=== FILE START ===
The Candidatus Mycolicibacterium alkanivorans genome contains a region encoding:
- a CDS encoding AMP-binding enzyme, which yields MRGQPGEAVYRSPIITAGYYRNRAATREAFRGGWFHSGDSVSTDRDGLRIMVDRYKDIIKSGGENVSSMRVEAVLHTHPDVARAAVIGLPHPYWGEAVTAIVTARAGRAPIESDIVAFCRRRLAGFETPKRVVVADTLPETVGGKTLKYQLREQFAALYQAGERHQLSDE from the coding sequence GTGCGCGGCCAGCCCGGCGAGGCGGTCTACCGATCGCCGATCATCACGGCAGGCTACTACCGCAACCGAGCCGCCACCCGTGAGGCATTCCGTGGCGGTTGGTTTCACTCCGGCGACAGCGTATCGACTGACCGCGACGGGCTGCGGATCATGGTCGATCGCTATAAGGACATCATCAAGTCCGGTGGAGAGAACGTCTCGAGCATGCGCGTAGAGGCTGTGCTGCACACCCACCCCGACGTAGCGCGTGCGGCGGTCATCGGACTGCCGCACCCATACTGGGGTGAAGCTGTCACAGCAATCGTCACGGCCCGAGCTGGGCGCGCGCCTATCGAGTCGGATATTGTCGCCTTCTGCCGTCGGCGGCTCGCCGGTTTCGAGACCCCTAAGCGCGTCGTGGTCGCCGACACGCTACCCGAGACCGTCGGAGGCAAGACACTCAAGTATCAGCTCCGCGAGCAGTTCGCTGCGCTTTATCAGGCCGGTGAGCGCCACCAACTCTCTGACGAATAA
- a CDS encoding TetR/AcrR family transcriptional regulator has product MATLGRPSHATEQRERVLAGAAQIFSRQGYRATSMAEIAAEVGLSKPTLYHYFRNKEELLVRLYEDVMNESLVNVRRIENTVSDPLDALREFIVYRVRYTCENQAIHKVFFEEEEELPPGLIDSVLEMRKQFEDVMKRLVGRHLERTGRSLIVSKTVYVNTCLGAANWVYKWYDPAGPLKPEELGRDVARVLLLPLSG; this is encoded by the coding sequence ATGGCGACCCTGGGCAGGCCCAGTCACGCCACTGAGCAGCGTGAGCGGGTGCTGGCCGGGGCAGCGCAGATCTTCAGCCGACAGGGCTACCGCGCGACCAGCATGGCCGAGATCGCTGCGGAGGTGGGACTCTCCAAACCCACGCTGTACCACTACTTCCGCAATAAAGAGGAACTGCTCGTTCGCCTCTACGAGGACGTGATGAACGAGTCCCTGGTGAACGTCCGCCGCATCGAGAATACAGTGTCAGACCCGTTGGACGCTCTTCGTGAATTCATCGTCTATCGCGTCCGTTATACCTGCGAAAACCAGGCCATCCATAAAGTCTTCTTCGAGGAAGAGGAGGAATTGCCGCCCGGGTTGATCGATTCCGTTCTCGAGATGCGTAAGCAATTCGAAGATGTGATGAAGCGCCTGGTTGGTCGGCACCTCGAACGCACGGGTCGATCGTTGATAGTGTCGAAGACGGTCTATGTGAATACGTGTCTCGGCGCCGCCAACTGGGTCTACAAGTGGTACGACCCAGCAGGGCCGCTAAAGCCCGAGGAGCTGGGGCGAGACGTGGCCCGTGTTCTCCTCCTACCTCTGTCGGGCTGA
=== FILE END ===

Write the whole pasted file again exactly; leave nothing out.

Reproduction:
The Candidatus Mycolicibacterium alkanivorans genome contains a region encoding:
- a CDS encoding AMP-binding enzyme, which yields MRGQPGEAVYRSPIITAGYYRNRAATREAFRGGWFHSGDSVSTDRDGLRIMVDRYKDIIKSGGENVSSMRVEAVLHTHPDVARAAVIGLPHPYWGEAVTAIVTARAGRAPIESDIVAFCRRRLAGFETPKRVVVADTLPETVGGKTLKYQLREQFAALYQAGERHQLSDE from the coding sequence GTGCGCGGCCAGCCCGGCGAGGCGGTCTACCGATCGCCGATCATCACGGCAGGCTACTACCGCAACCGAGCCGCCACCCGTGAGGCATTCCGTGGCGGTTGGTTTCACTCCGGCGACAGCGTATCGACTGACCGCGACGGGCTGCGGATCATGGTCGATCGCTATAAGGACATCATCAAGTCCGGTGGAGAGAACGTCTCGAGCATGCGCGTAGAGGCTGTGCTGCACACCCACCCCGACGTAGCGCGTGCGGCGGTCATCGGACTGCCGCACCCATACTGGGGTGAAGCTGTCACAGCAATCGTCACGGCCCGAGCTGGGCGCGCGCCTATCGAGTCGGATATTGTCGCCTTCTGCCGTCGGCGGCTCGCCGGTTTCGAGACCCCTAAGCGCGTCGTGGTCGCCGACACGCTACCCGAGACCGTCGGAGGCAAGACACTCAAGTATCAGCTCCGCGAGCAGTTCGCTGCGCTTTATCAGGCCGGTGAGCGCCACCAACTCTCTGACGAATAA
- a CDS encoding TetR/AcrR family transcriptional regulator has product MATLGRPSHATEQRERVLAGAAQIFSRQGYRATSMAEIAAEVGLSKPTLYHYFRNKEELLVRLYEDVMNESLVNVRRIENTVSDPLDALREFIVYRVRYTCENQAIHKVFFEEEEELPPGLIDSVLEMRKQFEDVMKRLVGRHLERTGRSLIVSKTVYVNTCLGAANWVYKWYDPAGPLKPEELGRDVARVLLLPLSG; this is encoded by the coding sequence ATGGCGACCCTGGGCAGGCCCAGTCACGCCACTGAGCAGCGTGAGCGGGTGCTGGCCGGGGCAGCGCAGATCTTCAGCCGACAGGGCTACCGCGCGACCAGCATGGCCGAGATCGCTGCGGAGGTGGGACTCTCCAAACCCACGCTGTACCACTACTTCCGCAATAAAGAGGAACTGCTCGTTCGCCTCTACGAGGACGTGATGAACGAGTCCCTGGTGAACGTCCGCCGCATCGAGAATACAGTGTCAGACCCGTTGGACGCTCTTCGTGAATTCATCGTCTATCGCGTCCGTTATACCTGCGAAAACCAGGCCATCCATAAAGTCTTCTTCGAGGAAGAGGAGGAATTGCCGCCCGGGTTGATCGATTCCGTTCTCGAGATGCGTAAGCAATTCGAAGATGTGATGAAGCGCCTGGTTGGTCGGCACCTCGAACGCACGGGTCGATCGTTGATAGTGTCGAAGACGGTCTATGTGAATACGTGTCTCGGCGCCGCCAACTGGGTCTACAAGTGGTACGACCCAGCAGGGCCGCTAAAGCCCGAGGAGCTGGGGCGAGACGTGGCCCGTGTTCTCCTCCTACCTCTGTCGGGCTGA